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Frightened Cat-tail Moss - Rhytidiadelphus triquetrus
Other Names:  Gooseneck Moss


Global Rank: G5
State Rank: SNR

Agency Status
USFWS:
USFS:
BLM:
MNPS Threat Rank:

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General Description
Plants: Pleurocarpous (Vitt 1988), growing in open mats (Crum and Anderson et al. 1981), somewhat rough, to 20 cm in length (FNA 2014), green or green with yellow tones (Lawton 1971), deeply- or brightly-colored (Crum and Anderson et al. 1981). Stems creeping or ascending (Lawton 1971), main stems growing indefinitely with perichaetia and perigonia lateral, erratically- to equally-pinnate; branches sometimes reaching 25 mm in length (FNA 2014), frequently bowed and curving downward (Crum and Anderson et al 1981); paraphyllia lacking; pseudoparaphyllia leaf-like (FNA 2014).

Stem Leaves: Closely spaced, creating rosettes, near the stem and branch ends (Lawton 1971), spreading broadly to upright, wet or dry (Crum and Anderson et al. 1981), not all pointing in one direction, 3.2-4.9 mm in length, sometimes reaching 2.5 mm in width, pleated below, deltoid and with ovate tendencies from a heart-shaped base that hugs the stem, tapering slowly to a wide acumen; acumen plane, occasionally transversely wavy (FNA 2014); leaf edges flat, with numerous serrations above, the serrations finer and more distantly-spaced from about mid-leaf to the base (Crum and Anderson et al. 1981); costa double, about half to less than 3/4 of the leaf length (FNA 2014).

Branch Leaves: Egg- to lance-shaped, shorter (to 3.1 mm in length) and narrower than the stem leaves (FNA 2014).

Leaf Cells: Distal cells oblong and very slender to linear, roughly-toothed or papillose abaxially and with scattered, more delicate papillae adaxially, in both cases from protruding cell ends (Crum and Anderson et al. 1981), longer and narrower than the basal cells, the walls a little porose; basal laminal cells frequently with some color, porose and with thicker walls than the medial cells (Lawton 1971); alar cells only a little distinct from adjacent cells (FNA 2014).

Diagnostic Characteristics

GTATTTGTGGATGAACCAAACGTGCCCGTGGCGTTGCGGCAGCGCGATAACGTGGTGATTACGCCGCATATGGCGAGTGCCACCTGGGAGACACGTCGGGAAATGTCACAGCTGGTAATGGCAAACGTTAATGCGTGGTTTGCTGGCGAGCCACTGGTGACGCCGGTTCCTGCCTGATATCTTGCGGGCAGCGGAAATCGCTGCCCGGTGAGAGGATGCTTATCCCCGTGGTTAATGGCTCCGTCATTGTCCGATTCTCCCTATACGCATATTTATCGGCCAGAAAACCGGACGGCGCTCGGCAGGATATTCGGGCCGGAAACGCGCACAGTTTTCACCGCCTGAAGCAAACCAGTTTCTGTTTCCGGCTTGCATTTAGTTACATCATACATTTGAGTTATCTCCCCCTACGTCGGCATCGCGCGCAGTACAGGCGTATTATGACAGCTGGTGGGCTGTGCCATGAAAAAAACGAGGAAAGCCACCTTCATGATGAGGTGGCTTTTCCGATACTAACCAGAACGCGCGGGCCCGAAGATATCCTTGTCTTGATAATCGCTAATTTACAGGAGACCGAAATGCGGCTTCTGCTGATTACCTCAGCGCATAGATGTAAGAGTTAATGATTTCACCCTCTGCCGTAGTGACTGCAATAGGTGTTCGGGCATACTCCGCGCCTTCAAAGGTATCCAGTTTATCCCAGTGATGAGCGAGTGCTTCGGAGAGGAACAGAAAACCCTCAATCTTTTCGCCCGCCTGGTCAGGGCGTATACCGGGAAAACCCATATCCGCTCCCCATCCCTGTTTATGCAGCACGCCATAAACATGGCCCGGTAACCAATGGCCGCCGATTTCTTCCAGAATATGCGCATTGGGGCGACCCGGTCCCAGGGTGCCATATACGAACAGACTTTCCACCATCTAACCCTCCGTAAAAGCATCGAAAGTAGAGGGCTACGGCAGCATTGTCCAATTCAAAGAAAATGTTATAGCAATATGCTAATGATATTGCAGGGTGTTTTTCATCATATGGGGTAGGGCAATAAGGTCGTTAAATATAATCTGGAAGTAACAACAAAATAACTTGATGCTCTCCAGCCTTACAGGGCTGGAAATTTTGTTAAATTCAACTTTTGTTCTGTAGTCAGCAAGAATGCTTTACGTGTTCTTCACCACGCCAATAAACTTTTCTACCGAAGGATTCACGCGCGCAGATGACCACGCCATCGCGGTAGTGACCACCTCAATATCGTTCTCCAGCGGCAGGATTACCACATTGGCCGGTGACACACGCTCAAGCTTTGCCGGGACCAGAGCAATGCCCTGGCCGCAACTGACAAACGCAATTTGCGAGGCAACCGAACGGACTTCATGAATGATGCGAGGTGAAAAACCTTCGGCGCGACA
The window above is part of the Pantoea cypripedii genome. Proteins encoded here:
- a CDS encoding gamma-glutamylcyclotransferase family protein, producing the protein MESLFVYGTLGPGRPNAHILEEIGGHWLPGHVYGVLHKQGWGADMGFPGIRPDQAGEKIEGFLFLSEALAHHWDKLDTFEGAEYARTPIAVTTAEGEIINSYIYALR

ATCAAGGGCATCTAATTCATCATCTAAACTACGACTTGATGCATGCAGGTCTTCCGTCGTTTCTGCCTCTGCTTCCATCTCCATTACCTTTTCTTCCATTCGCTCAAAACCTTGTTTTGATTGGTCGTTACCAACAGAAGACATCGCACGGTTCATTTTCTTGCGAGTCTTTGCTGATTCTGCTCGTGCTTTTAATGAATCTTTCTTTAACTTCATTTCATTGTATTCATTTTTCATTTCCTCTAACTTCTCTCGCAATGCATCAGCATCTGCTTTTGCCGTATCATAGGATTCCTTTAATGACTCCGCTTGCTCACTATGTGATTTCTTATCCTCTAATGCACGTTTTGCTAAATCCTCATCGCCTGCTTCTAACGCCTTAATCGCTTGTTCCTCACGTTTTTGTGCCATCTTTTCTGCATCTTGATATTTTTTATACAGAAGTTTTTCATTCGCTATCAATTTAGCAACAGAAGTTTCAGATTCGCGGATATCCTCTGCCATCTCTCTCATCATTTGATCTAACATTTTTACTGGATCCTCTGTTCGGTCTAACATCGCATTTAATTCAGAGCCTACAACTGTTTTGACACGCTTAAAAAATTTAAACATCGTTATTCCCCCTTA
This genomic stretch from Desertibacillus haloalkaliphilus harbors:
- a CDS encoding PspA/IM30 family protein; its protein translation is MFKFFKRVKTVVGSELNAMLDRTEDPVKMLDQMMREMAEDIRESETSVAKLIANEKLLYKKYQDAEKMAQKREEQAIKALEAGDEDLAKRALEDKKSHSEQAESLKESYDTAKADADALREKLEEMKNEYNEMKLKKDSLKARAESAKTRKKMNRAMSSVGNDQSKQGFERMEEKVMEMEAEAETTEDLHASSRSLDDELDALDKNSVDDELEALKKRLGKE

The robust double costa and sizeable papillae formed by the projecting cell ends are diagnostically helpful (Crum and Anderson et al. 1981).

Species Range
Present
 


Range Comments
North American Range

Canada: Known in all provinces and territories except NU; USA: AK, WA to CA and AZ, ID, MT to CO, SD, MN to AR and east from there to the coastal states (from ME s to NC, except KY) (FNA 2014). Known in Montana from Fergus, Flathead, Gallatin, Glacier, Granite, Lake, Lincoln, Mineral, Missoula, Park, Ravalli, and Sanders Counties (Elliott and Pipp 2016).


Summary of Observations Submitted for Montana
Number of Observations: 10

(Click on the following maps and charts to see full sized version) Map Help and Descriptions
Relative Density

Recency

 

(Observations spanning multiple months or years are excluded from time charts)



Habitat
Soil, organic soil, decayed organic matter (FNA 2014), litter (Lawton 1971), not as common on stone and rotting wood, in evergreen forests (FNA 2014) and often in open areas of woods (Crum and Anderson et al. 1981). Occurring from lowlands to 6560 feet (FNA 2014).

Reproductive Characteristics
Dioicous with female plants resembling male plants. Perigonia sometimes brownish. Seta 25-40 mm tall (Lawton 1971), smooth. Capsule level, sometimes reaching 3.5 mm in length (FNA 2014), russet, creased or pleated when dry; exostome russet (Lawton 1971) with transverse fine lines or a network of them below; endostome processes with wide openings on the keel. Calyptra draping, cowl-like, smooth and hairless (FNA 2014).

References
  • Literature Cited AboveLegend:   View Online Publication
    • Crum, H.A. and L.E. Anderson. 1981. Mosses of Eastern North America. 2 volumes. Columbia University Press, New York. 1328 pp.
    • Elliott, J. and A. Pipp. 2016 (forthcoming). Checklist of Montana Mosses. Revised 2016. Prepared by the Montana Natural Heritage Program, Helena, Montana. 90 pp.
    • Flora of North America Editorial Committee, eds. 2014. Flora of North America North of Mexico. Volume 28. Bryophytes: Mosses, Part 2. Oxford University Press, Inc., NY. xxi + 702 pp.
    • Lawton, E. 1971. Moss Flora of the Pacific Northwest. Hattori Botanical Laboratory. Japan: Yamabuki-cho, Shinjuku-ku, Tokyo. 362 pages plus appendices.
    • Vitt, D. J. Marsh, and R. Bovey. 1988. Mosses, Lichens & Ferns of Northwest North America. Seattle, WA: University of Washington Press. 296 p.
  • Additional ReferencesLegend:   View Online Publication
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    • Lawton, E. 1971. Keys for the Identification of the Mosses on the Pacific Northwest. Reprinted from 'Moss Flora of the Pacific Northwest'. Published as Supplement No. 2 of the Journal of the Hattori Botanical Laboratory. Nichinan, Miyazaki, Japan. 66 pp.
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Citation for data on this website:
Frightened Cat-tail Moss — Rhytidiadelphus triquetrus.  Montana Field Guide.  .  Retrieved on , from